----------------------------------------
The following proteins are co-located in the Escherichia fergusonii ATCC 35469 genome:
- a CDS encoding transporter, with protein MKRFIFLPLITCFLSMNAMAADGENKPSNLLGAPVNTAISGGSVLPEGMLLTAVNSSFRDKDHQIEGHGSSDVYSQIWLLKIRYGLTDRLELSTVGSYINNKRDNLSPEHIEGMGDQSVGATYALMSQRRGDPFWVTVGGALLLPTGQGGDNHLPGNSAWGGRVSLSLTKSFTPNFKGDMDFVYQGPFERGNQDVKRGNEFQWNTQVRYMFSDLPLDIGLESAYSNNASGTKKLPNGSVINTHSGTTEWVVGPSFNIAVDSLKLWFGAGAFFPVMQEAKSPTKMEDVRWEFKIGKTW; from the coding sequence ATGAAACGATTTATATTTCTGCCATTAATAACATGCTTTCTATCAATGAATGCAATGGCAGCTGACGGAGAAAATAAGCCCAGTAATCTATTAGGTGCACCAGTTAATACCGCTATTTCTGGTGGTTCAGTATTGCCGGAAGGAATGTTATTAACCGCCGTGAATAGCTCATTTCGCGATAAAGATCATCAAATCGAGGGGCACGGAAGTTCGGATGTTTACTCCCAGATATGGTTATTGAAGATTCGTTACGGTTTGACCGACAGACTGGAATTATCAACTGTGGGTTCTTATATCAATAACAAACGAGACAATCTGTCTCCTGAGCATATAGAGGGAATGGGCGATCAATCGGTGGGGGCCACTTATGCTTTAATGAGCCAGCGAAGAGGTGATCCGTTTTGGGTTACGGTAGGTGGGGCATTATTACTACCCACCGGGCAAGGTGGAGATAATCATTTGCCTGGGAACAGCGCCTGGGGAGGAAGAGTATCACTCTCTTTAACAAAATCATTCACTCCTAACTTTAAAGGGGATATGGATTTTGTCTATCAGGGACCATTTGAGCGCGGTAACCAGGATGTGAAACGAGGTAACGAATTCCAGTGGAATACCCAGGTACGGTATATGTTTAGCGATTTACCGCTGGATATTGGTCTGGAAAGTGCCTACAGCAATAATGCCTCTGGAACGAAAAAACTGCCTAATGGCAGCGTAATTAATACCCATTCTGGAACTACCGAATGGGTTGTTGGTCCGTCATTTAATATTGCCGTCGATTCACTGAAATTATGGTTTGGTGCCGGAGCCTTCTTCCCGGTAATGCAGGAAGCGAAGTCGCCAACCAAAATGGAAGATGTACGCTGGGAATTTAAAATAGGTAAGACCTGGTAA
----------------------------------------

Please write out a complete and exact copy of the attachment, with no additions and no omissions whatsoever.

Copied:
The following proteins are co-located in the Escherichia fergusonii ATCC 35469 genome:
- a CDS encoding transporter, with protein MKRFIFLPLITCFLSMNAMAADGENKPSNLLGAPVNTAISGGSVLPEGMLLTAVNSSFRDKDHQIEGHGSSDVYSQIWLLKIRYGLTDRLELSTVGSYINNKRDNLSPEHIEGMGDQSVGATYALMSQRRGDPFWVTVGGALLLPTGQGGDNHLPGNSAWGGRVSLSLTKSFTPNFKGDMDFVYQGPFERGNQDVKRGNEFQWNTQVRYMFSDLPLDIGLESAYSNNASGTKKLPNGSVINTHSGTTEWVVGPSFNIAVDSLKLWFGAGAFFPVMQEAKSPTKMEDVRWEFKIGKTW; from the coding sequence ATGAAACGATTTATATTTCTGCCATTAATAACATGCTTTCTATCAATGAATGCAATGGCAGCTGACGGAGAAAATAAGCCCAGTAATCTATTAGGTGCACCAGTTAATACCGCTATTTCTGGTGGTTCAGTATTGCCGGAAGGAATGTTATTAACCGCCGTGAATAGCTCATTTCGCGATAAAGATCATCAAATCGAGGGGCACGGAAGTTCGGATGTTTACTCCCAGATATGGTTATTGAAGATTCGTTACGGTTTGACCGACAGACTGGAATTATCAACTGTGGGTTCTTATATCAATAACAAACGAGACAATCTGTCTCCTGAGCATATAGAGGGAATGGGCGATCAATCGGTGGGGGCCACTTATGCTTTAATGAGCCAGCGAAGAGGTGATCCGTTTTGGGTTACGGTAGGTGGGGCATTATTACTACCCACCGGGCAAGGTGGAGATAATCATTTGCCTGGGAACAGCGCCTGGGGAGGAAGAGTATCACTCTCTTTAACAAAATCATTCACTCCTAACTTTAAAGGGGATATGGATTTTGTCTATCAGGGACCATTTGAGCGCGGTAACCAGGATGTGAAACGAGGTAACGAATTCCAGTGGAATACCCAGGTACGGTATATGTTTAGCGATTTACCGCTGGATATTGGTCTGGAAAGTGCCTACAGCAATAATGCCTCTGGAACGAAAAAACTGCCTAATGGCAGCGTAATTAATACCCATTCTGGAACTACCGAATGGGTTGTTGGTCCGTCATTTAATATTGCCGTCGATTCACTGAAATTATGGTTTGGTGCCGGAGCCTTCTTCCCGGTAATGCAGGAAGCGAAGTCGCCAACCAAAATGGAAGATGTACGCTGGGAATTTAAAATAGGTAAGACCTGGTAA